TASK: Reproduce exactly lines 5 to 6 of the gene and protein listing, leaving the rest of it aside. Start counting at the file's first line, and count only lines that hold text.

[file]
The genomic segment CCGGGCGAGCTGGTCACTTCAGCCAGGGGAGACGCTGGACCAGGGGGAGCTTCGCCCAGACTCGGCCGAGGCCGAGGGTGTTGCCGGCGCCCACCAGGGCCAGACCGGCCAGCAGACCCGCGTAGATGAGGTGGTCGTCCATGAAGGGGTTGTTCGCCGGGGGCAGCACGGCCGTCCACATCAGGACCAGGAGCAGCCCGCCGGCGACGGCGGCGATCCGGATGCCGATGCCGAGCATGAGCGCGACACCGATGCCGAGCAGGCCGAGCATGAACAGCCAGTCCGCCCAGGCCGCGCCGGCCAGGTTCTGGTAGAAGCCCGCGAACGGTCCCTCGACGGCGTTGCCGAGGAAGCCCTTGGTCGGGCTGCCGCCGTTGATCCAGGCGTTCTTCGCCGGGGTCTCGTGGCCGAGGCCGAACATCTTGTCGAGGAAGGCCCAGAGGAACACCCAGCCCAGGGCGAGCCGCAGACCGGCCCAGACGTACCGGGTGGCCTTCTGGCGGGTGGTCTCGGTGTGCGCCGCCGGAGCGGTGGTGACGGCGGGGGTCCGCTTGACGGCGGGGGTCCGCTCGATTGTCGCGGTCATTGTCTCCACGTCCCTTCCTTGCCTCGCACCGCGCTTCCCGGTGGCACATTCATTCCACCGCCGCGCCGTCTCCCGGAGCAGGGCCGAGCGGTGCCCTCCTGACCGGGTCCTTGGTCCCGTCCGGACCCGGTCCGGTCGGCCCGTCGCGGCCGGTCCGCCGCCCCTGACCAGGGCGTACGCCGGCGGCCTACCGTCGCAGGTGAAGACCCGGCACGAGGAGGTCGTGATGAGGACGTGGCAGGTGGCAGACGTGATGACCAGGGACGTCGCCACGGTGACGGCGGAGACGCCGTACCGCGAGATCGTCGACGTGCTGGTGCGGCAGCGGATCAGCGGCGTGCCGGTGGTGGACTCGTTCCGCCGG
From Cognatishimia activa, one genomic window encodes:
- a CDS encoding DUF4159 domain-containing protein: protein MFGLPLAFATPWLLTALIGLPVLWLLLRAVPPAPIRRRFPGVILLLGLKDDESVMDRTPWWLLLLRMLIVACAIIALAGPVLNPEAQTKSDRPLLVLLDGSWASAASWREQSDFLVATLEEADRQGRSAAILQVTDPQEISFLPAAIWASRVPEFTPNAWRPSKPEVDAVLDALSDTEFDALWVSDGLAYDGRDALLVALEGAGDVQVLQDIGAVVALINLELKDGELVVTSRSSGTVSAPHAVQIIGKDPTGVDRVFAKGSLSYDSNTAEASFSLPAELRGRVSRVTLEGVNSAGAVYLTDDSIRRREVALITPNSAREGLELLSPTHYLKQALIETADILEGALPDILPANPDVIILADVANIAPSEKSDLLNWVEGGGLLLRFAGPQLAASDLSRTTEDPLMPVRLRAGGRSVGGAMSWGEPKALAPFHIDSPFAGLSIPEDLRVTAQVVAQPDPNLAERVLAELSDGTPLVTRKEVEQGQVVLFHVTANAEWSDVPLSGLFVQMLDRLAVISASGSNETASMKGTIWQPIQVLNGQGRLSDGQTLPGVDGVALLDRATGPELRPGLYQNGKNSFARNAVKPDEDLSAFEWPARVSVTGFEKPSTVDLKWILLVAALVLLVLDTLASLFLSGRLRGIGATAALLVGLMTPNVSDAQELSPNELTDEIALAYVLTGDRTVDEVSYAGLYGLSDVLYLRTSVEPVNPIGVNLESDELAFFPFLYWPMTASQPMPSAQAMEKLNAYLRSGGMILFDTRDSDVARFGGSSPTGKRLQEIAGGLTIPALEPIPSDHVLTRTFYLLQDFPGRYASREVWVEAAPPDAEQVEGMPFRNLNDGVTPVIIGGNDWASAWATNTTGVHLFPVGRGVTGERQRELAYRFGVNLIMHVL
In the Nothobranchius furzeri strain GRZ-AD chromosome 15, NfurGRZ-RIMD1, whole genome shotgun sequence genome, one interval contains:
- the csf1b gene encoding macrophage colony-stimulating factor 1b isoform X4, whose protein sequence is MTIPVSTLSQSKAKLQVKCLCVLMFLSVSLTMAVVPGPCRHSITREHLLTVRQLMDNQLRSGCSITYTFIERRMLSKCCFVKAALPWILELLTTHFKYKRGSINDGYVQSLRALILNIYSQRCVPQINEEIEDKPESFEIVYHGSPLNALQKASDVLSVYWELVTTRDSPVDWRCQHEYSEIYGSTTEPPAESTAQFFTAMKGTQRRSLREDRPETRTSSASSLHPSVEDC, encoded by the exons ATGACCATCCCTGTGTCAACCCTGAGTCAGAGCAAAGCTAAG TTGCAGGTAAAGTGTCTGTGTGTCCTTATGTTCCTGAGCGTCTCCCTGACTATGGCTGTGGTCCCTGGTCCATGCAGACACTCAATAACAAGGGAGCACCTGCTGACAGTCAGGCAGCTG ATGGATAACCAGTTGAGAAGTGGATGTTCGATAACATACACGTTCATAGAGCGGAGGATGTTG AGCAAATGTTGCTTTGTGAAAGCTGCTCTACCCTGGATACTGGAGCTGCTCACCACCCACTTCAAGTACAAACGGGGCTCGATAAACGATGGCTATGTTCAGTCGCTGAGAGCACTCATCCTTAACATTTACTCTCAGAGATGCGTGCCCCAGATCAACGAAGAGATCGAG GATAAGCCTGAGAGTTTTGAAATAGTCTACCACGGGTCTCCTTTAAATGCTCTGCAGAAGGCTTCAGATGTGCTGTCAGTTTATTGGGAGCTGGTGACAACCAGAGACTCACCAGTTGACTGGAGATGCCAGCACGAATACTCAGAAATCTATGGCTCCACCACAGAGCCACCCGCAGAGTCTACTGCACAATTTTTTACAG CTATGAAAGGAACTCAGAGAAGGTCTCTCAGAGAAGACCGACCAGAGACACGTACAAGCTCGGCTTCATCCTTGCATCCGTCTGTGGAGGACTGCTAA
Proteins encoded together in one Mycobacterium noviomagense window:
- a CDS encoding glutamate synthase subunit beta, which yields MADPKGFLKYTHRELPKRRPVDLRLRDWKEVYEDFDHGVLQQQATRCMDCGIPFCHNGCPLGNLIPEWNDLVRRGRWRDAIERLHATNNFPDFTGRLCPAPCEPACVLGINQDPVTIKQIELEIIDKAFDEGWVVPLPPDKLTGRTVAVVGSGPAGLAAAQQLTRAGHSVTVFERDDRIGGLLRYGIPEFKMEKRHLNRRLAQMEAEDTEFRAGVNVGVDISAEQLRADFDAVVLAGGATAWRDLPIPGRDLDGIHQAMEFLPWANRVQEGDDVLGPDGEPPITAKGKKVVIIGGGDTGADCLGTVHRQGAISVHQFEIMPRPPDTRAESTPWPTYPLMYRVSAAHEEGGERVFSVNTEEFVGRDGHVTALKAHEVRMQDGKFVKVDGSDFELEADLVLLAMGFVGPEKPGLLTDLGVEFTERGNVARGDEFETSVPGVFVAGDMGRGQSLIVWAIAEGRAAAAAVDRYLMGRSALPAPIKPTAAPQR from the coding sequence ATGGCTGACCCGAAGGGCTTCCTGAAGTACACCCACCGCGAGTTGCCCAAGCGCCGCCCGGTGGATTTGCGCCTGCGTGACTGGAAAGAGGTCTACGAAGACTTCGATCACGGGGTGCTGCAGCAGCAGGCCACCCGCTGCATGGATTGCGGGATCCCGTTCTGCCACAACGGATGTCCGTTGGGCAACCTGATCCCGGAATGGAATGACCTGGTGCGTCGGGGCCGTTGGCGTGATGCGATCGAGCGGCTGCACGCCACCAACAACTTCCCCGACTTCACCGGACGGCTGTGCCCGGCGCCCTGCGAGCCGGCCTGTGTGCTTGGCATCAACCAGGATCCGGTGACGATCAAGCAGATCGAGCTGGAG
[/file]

- the csf1b gene encoding macrophage colony-stimulating factor 1b isoform X4, whose protein sequence is MTIPVSTLSQSKAKLQVKCLCVLMFLSVSLTMAVVPGPCRHSITREHLLTVRQLMDNQLRSGCSITYTFIERRMLSKCCFVKAALPWILELLTTHFKYKRGSINDGYVQSLRALILNIYSQRCVPQINEEIEDKPESFEIVYHGSPLNALQKASDVLSVYWELVTTRDSPVDWRCQHEYSEIYGSTTEPPAESTAQFFTAMKGTQRRSLREDRPETRTSSASSLHPSVEDC, encoded by the exons ATGACCATCCCTGTGTCAACCCTGAGTCAGAGCAAAGCTAAG TTGCAGGTAAAGTGTCTGTGTGTCCTTATGTTCCTGAGCGTCTCCCTGACTATGGCTGTGGTCCCTGGTCCATGCAGACACTCAATAACAAGGGAGCACCTGCTGACAGTCAGGCAGCTG ATGGATAACCAGTTGAGAAGTGGATGTTCGATAACATACACGTTCATAGAGCGGAGGATGTTG AGCAAATGTTGCTTTGTGAAAGCTGCTCTACCCTGGATACTGGAGCTGCTCACCACCCACTTCAAGTACAAACGGGGCTCGATAAACGATGGCTATGTTCAGTCGCTGAGAGCACTCATCCTTAACATTTACTCTCAGAGATGCGTGCCCCAGATCAACGAAGAGATCGAG GATAAGCCTGAGAGTTTTGAAATAGTCTACCACGGGTCTCCTTTAAATGCTCTGCAGAAGGCTTCAGATGTGCTGTCAGTTTATTGGGAGCTGGTGACAACCAGAGACTCACCAGTTGACTGGAGATGCCAGCACGAATACTCAGAAATCTATGGCTCCACCACAGAGCCACCCGCAGAGTCTACTGCACAATTTTTTACAG CTATGAAAGGAACTCAGAGAAGGTCTCTCAGAGAAGACCGACCAGAGACACGTACAAGCTCGGCTTCATCCTTGCATCCGTCTGTGGAGGACTGCTAA
Proteins encoded together in one Mycobacterium noviomagense window: